Dr. Jim Shames says for many health care professionals, syphilis was a disease they only read about in textbooks.
“It’s a disease that’s been with us for thousands and thousands of years, but we’ve really managed it until just recently,” Dr. Jim Shames says.
According to data from Health and Human Services, Jackson County typically reports 0 to 1 cases of syphilis a year. So far in 2015 they’ve already reported 21, that’s a more than 2,000% increase in the last 6 years.
“I would have to say that we sort of let our guard down and the disease was not eliminated,” Dr. Shames says, “and therefore it’s had an opportunity to increase.”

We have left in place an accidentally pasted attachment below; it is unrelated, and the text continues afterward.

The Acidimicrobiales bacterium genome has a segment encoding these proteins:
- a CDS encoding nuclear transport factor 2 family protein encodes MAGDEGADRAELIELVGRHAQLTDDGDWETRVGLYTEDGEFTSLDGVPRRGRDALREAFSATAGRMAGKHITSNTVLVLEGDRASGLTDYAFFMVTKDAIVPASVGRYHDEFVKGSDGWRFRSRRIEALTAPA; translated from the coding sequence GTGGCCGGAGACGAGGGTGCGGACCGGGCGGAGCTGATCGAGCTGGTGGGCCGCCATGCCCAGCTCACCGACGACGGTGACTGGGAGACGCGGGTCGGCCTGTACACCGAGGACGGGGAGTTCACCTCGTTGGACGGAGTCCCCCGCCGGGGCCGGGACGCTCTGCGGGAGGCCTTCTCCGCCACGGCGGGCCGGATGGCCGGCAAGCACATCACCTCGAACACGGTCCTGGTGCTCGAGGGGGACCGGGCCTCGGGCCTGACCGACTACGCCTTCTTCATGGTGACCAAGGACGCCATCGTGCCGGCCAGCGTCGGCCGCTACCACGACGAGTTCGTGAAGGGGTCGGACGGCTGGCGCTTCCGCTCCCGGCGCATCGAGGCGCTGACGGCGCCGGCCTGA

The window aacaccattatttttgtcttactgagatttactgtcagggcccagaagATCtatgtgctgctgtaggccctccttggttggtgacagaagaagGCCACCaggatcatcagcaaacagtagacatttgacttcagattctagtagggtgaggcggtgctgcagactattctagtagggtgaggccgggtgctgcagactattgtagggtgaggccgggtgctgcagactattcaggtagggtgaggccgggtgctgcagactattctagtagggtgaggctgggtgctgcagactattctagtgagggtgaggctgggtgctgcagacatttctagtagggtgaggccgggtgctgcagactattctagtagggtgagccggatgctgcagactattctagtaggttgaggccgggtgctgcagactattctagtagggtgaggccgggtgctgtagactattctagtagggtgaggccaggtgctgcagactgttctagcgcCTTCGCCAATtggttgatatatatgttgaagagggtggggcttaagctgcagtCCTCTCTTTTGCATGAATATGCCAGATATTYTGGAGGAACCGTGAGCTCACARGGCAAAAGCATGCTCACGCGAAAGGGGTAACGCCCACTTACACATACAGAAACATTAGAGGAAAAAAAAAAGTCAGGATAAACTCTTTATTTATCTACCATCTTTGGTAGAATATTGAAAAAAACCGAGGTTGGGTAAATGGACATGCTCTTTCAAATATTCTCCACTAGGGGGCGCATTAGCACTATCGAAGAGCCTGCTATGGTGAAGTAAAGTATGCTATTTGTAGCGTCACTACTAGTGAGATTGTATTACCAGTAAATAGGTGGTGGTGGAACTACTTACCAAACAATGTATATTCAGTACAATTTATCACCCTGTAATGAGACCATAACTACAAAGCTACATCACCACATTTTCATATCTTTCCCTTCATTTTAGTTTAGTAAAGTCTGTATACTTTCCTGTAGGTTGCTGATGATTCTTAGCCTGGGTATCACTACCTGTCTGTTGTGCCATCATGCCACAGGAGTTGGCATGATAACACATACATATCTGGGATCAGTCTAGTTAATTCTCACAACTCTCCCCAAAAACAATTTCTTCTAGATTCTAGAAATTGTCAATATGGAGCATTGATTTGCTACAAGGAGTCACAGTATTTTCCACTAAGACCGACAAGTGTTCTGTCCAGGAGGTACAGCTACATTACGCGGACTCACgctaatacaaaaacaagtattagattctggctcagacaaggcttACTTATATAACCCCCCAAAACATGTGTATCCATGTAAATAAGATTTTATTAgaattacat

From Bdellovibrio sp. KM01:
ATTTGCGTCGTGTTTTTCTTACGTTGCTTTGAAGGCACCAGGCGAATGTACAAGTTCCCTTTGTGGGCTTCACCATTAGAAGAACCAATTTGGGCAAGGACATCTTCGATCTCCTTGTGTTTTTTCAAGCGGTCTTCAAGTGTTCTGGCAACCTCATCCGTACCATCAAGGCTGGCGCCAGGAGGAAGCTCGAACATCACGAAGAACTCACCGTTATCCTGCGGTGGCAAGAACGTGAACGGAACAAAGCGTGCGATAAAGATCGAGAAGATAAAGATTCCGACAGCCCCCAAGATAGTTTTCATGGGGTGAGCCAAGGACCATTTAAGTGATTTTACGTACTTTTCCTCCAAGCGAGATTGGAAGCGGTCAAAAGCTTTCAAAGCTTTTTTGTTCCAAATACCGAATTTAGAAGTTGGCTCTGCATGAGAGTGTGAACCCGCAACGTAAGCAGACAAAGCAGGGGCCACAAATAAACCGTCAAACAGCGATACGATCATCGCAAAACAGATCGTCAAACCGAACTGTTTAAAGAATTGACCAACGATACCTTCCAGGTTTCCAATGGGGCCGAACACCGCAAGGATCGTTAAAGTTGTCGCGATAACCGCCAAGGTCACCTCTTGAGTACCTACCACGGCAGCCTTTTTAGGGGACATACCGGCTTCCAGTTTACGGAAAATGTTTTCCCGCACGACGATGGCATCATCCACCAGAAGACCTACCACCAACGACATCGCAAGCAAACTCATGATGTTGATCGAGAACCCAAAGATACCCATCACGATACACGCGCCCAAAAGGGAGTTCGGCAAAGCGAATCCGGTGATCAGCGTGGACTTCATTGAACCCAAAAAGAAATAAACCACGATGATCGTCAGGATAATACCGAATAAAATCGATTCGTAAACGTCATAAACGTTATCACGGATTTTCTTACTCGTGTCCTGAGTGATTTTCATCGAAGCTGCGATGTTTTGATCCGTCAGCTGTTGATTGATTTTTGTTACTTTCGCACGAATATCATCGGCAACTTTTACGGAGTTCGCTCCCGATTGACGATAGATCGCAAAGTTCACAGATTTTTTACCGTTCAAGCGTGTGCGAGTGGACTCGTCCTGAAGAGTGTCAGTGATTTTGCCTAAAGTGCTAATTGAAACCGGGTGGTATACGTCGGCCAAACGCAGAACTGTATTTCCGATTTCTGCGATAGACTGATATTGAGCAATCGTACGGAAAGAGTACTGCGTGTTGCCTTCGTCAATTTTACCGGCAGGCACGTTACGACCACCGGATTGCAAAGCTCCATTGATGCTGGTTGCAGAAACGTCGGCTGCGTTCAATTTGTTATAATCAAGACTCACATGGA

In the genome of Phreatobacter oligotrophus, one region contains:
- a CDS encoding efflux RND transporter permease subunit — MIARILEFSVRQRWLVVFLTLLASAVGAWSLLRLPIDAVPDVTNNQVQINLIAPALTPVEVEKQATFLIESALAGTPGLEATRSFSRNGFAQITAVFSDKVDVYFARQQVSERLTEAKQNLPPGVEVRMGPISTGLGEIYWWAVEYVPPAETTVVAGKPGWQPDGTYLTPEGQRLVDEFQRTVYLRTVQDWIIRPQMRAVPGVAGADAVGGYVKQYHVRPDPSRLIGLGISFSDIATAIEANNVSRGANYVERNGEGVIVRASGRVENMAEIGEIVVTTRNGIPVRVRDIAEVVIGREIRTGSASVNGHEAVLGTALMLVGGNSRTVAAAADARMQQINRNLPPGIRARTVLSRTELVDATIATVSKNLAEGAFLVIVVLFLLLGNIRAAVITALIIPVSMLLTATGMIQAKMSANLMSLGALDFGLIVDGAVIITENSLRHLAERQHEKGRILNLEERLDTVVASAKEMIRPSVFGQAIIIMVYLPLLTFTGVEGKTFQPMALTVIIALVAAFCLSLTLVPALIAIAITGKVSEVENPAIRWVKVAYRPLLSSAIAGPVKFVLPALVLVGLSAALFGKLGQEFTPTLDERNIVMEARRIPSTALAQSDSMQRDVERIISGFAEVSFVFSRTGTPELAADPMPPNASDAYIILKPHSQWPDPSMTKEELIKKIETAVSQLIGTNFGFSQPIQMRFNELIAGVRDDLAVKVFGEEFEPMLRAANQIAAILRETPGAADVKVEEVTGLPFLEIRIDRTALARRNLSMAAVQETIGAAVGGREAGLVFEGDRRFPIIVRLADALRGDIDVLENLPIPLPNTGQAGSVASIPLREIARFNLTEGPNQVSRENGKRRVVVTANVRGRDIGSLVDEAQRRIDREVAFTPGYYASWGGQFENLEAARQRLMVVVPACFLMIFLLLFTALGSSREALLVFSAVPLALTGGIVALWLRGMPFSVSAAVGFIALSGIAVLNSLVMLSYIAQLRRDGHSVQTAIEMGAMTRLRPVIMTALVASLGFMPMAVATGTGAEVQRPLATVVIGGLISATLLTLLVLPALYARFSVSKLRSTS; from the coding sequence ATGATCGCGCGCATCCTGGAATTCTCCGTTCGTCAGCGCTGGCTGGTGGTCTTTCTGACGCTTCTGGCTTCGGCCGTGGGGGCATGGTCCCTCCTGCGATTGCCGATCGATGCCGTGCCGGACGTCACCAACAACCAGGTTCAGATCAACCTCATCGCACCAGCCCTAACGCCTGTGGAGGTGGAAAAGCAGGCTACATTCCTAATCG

Syphilis is a sexually transmitted disease, that begins with painless sores that go away in 1 to 3 weeks. It often returns as a temporary rash, and if left untreated, it can cause major issues.
“It can have consequences to your heart, or bones, or your organs or your brain.”
Dr. Shames says syphilis can also cause birth defects if passed on to babies from their mother. So far Jackson County has had 2 incidents of babies contracting congenital
People can protect themselves by using condoms, and getting tested regularly for
STD’s. Syphilis is treated with antibiotics.